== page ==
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Academics targeted after student activists are jailed

In the wake of the internationally-condemned jailing of former student leaders of Hong Kong’s 2014 student movement, including an elected legislator Nathan Law, academics who were active in the movement have become the latest target.

Coming under renewed attack is Benny Tai, a law lecturer at the University of Hong Kong or HKU, and a co-founder of the Occupy Central protests, as the pro-democracy movement was known and which was later dubbed the Umbrella Movement from pictures of protesters using umbrellas to stave off pepper spray.

A pro-Beijing lawmaker, Junius Ho Kwan-yiu, said he would write to HKU to ask for Tai to be removed from his post. Tai has been a member of the university’s law faculty since 2000. Ho launched a signature campaign earlier in August to push for Tai’s removal.

“It is no longer appropriate for Benny Tai to teach at HKU given that he is teaching students how to maintain the rule of law under the spirit of advocating civil disobedience,” Ho told Hong Kong radio on 21 August, claiming Tai was poisoning young minds. “We cannot let this happen, he needs to be removed.”

Peter Mathieson, HKU’s outgoing vice-chancellor confirmed on Wednesday that he had received “a handful of requests” to remove Tai from his teaching post at the university, but Mathieson added in remarks to local media in the margins of his inauguration speech for the university’s new academic year that he did not entirely agree with the content of the letters.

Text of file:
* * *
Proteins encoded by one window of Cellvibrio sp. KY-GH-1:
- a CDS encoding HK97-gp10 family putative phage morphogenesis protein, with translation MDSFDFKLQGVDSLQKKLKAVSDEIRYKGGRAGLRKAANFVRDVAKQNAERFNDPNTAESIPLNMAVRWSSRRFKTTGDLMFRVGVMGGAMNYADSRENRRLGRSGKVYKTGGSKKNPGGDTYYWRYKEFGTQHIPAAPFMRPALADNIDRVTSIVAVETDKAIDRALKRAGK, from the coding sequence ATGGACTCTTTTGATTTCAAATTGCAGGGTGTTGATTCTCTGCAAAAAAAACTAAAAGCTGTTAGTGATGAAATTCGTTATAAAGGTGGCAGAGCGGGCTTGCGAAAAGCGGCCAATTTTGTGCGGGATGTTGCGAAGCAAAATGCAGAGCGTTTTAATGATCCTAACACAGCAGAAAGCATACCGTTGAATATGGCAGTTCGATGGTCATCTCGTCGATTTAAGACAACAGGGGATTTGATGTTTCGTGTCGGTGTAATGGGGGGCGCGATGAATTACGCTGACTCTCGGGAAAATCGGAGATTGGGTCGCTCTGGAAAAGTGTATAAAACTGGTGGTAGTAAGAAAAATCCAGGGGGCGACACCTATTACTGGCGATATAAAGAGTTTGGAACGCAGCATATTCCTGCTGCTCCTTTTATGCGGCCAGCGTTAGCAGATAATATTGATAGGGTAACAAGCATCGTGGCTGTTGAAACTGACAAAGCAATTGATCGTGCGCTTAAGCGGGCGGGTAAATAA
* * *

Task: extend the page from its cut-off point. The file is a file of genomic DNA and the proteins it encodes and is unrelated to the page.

Without naming the letter writers, the vice-chancellor said: "I read these letters and don’t agree with them all and I don’t expect to agree with everybody.”

He added: "We have our procedures for taking action against students and staff if we think they infringe the regulations of the university. We are not a surrogate courtroom.”

Student leaders jailed

The remarks come in the wake of the jailing of former student leaders of the Umbrella Movement on 17 August, when public prosecutors sought to increase the previously handed down suspended jail terms of student leader Alex Chow and community service orders for Joshua Wong and Nathan Law, who are members of the Demosisto Party, which was formed in the wake of the Umbrella Movement in order to contest the September 2016 legislative council elections.

Nathan Law, a member of the Lingnan University Students' Union, was elected in September to the Hong Kong legislature as its youngest ever member at 23 and had been the secretary general of the Hong Kong Federation of Students or HKFS. He was sentenced to eight months in prison on 17 August.

Alex Chow, 26, a former vice-president of the HKU Students' Union and a former secretary general of HKFS, was sentenced to seven months in prison, and Joshua Wong, 19, to six months for their role in storming a government building in September 2014.